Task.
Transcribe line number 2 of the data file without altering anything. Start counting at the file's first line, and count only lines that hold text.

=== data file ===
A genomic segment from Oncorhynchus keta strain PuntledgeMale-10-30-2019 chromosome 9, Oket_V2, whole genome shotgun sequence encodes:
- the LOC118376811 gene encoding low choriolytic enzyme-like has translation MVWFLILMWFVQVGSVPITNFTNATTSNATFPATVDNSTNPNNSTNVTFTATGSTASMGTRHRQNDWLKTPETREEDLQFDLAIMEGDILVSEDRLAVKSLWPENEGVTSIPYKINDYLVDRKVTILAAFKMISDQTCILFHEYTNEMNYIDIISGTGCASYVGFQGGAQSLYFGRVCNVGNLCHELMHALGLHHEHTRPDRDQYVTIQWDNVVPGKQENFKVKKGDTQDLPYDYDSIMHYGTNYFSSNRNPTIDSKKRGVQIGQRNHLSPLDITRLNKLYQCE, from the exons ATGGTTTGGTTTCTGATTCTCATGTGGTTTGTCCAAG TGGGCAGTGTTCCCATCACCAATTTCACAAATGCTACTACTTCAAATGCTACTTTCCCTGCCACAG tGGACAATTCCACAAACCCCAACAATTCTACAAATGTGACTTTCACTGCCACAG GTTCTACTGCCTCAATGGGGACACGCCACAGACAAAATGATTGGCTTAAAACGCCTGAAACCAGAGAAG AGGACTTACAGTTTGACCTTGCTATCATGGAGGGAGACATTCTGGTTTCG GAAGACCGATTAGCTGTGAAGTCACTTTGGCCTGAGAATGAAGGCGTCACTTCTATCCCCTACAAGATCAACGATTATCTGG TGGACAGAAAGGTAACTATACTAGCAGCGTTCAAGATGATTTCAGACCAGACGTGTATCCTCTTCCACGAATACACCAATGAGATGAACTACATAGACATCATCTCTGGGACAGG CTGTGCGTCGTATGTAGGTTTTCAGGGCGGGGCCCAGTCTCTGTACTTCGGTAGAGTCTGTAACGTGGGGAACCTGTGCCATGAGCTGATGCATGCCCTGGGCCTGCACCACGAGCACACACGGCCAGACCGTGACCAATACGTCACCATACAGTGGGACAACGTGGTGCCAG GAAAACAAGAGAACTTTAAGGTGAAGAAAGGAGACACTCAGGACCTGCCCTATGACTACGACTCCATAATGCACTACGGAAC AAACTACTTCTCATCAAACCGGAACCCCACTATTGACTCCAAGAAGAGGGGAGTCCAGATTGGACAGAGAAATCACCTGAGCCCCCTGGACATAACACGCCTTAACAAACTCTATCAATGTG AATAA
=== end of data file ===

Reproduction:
- the LOC118376811 gene encoding low choriolytic enzyme-like has translation MVWFLILMWFVQVGSVPITNFTNATTSNATFPATVDNSTNPNNSTNVTFTATGSTASMGTRHRQNDWLKTPETREEDLQFDLAIMEGDILVSEDRLAVKSLWPENEGVTSIPYKINDYLVDRKVTILAAFKMISDQTCILFHEYTNEMNYIDIISGTGCASYVGFQGGAQSLYFGRVCNVGNLCHELMHALGLHHEHTRPDRDQYVTIQWDNVVPGKQENFKVKKGDTQDLPYDYDSIMHYGTNYFSSNRNPTIDSKKRGVQIGQRNHLSPLDITRLNKLYQCE, from the exons ATGGTTTGGTTTCTGATTCTCATGTGGTTTGTCCAAG TGGGCAGTGTTCCCATCACCAATTTCACAAATGCTACTACTTCAAATGCTACTTTCCCTGCCACAG tGGACAATTCCACAAACCCCAACAATTCTACAAATGTGACTTTCACTGCCACAG GTTCTACTGCCTCAATGGGGACACGCCACAGACAAAATGATTGGCTTAAAACGCCTGAAACCAGAGAAG AGGACTTACAGTTTGACCTTGCTATCATGGAGGGAGACATTCTGGTTTCG GAAGACCGATTAGCTGTGAAGTCACTTTGGCCTGAGAATGAAGGCGTCACTTCTATCCCCTACAAGATCAACGATTATCTGG TGGACAGAAAGGTAACTATACTAGCAGCGTTCAAGATGATTTCAGACCAGACGTGTATCCTCTTCCACGAATACACCAATGAGATGAACTACATAGACATCATCTCTGGGACAGG CTGTGCGTCGTATGTAGGTTTTCAGGGCGGGGCCCAGTCTCTGTACTTCGGTAGAGTCTGTAACGTGGGGAACCTGTGCCATGAGCTGATGCATGCCCTGGGCCTGCACCACGAGCACACACGGCCAGACCGTGACCAATACGTCACCATACAGTGGGACAACGTGGTGCCAG GAAAACAAGAGAACTTTAAGGTGAAGAAAGGAGACACTCAGGACCTGCCCTATGACTACGACTCCATAATGCACTACGGAAC AAACTACTTCTCATCAAACCGGAACCCCACTATTGACTCCAAGAAGAGGGGAGTCCAGATTGGACAGAGAAATCACCTGAGCCCCCTGGACATAACACGCCTTAACAAACTCTATCAATGTG AATAA